Do you want 50,000 visitors every month? Or do you want 1,000 new customers every month?
Having a clear call to action to guide your visitors will turn your generic traffic-generating machine into a real profit-making business.
Here’s an example of a good call to action and a bad call to action:
BombBomb‘s call to action is clear, immediate and actionable. Visitors don’t even need to click or scroll anywhere to sign up. (credit-card-free too!)
Whereas iMark Interactive‘s call to action is confusing and divisive. What exactly am I “Getting Started” with? Is it different from “Contact Us”? Why do I have two options to choose from? What if I choose the wrong one?
See how easily things can go wrong for your visitor?
3) Too many calls to action
Subscribe to our newsletter, follow us on social media, buy this, click here, read this, watch my YouTube video…
It’s all too much.
Each page of your website should be dedicated towards getting your visitors to take one single action.
While it’s perfectly acceptable to have links to your other pages, you should be guiding your visitor down a path to a call to action at the end.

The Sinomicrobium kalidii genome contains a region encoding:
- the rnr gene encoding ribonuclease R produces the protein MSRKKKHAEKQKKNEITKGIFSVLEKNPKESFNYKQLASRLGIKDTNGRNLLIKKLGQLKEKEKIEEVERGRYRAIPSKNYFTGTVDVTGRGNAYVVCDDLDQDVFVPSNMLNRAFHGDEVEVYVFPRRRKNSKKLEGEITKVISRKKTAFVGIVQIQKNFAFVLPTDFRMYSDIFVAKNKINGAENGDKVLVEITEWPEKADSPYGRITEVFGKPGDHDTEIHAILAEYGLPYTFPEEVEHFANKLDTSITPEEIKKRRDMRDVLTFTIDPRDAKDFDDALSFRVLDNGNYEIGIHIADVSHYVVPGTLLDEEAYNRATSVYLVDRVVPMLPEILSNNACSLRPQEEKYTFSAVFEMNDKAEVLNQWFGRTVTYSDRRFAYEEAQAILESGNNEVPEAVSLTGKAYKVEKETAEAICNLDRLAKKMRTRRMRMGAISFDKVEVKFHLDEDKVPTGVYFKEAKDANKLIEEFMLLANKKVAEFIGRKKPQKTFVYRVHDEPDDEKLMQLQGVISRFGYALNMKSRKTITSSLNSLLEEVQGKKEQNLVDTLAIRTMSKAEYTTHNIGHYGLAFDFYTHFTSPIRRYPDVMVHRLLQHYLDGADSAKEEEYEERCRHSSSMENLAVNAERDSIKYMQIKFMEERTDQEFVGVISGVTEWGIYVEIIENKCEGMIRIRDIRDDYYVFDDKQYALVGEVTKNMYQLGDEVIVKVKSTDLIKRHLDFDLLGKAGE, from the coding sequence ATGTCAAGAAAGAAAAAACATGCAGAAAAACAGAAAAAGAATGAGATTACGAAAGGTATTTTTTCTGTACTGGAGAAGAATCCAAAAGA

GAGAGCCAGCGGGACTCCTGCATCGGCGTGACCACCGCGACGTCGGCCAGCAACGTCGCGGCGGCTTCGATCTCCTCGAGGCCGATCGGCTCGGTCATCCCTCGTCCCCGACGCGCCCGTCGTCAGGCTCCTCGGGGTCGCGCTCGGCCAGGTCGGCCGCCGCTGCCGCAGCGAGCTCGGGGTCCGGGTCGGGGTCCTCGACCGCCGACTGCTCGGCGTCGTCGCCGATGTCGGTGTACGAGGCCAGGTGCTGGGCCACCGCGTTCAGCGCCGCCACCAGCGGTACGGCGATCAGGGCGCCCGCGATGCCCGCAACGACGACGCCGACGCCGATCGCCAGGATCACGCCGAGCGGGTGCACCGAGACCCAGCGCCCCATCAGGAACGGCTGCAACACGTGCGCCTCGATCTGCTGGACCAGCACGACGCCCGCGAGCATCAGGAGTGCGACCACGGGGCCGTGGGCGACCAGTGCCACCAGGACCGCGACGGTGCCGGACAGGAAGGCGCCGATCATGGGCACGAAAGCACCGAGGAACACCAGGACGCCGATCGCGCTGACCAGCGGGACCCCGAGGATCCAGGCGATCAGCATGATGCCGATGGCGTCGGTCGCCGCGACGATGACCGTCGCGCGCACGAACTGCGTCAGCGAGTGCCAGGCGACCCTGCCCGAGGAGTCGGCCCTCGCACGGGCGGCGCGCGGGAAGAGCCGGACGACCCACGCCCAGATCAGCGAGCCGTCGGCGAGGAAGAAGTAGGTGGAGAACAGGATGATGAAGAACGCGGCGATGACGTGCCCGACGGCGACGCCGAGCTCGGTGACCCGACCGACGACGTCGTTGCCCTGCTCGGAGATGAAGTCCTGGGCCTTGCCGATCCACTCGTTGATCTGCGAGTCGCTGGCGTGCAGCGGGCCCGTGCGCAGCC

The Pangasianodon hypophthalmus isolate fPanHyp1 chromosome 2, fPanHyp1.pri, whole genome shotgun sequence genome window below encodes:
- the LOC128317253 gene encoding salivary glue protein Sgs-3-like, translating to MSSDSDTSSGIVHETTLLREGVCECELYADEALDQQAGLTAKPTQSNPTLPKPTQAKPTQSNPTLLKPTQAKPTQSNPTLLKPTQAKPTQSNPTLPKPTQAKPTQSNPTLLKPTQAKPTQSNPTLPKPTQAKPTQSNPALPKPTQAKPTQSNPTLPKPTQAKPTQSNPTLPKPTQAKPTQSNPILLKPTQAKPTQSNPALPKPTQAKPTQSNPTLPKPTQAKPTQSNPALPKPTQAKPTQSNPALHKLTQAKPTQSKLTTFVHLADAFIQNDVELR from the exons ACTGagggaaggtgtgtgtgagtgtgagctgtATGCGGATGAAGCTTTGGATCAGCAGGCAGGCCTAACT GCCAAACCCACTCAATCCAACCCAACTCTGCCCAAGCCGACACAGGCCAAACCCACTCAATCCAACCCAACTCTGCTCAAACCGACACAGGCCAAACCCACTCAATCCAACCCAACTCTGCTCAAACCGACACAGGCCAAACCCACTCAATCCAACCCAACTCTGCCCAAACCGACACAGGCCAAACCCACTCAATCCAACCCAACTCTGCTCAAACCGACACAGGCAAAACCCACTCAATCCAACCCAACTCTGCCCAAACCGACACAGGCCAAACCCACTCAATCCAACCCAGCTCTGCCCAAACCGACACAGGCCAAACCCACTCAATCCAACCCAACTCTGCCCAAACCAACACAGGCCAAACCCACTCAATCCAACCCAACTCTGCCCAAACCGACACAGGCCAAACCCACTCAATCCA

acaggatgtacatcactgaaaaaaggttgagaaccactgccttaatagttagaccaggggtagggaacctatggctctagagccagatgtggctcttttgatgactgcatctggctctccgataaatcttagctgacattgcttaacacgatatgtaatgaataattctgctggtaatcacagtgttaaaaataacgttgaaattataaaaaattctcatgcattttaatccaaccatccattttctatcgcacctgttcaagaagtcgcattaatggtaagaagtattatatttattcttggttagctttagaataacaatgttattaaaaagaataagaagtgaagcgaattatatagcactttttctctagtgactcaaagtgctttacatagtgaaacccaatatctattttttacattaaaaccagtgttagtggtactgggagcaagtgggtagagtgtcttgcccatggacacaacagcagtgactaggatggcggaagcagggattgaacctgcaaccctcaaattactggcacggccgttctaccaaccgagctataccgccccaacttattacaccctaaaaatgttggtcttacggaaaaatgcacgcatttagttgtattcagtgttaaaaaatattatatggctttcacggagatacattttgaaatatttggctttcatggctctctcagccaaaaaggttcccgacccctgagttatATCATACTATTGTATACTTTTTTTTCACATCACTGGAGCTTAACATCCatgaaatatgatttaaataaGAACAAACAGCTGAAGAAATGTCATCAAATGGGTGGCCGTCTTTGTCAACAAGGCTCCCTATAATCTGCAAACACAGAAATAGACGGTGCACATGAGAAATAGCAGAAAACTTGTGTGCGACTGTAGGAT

A funnel can look something like this:
- A visitor lands on your blog post about “How to know when your roof needs repairing”
- They read your post, then click your call to action at the bottom that says “Get a quote on a roof repair”
- Your call to action takes them to your Roof Repair Services landing page
- They view the page, like what they see, then submit a request for a quote on your contact form located at the bottom of the page
- You just successfully turned a visitor into a potential new customer!
That whole funnel only works if you stick to that one call to action: Get the user to request a quote on roof repair.
If you had placed a bunch of other stuff at the top of that funnel, like a bunch of subscribe buttons and social media links in the middle of your blog post, you increase the odds of your visitors losing focus and wandering off somewhere else.
Here’s an example of too many calls to action: (yes, this is a real website lolz)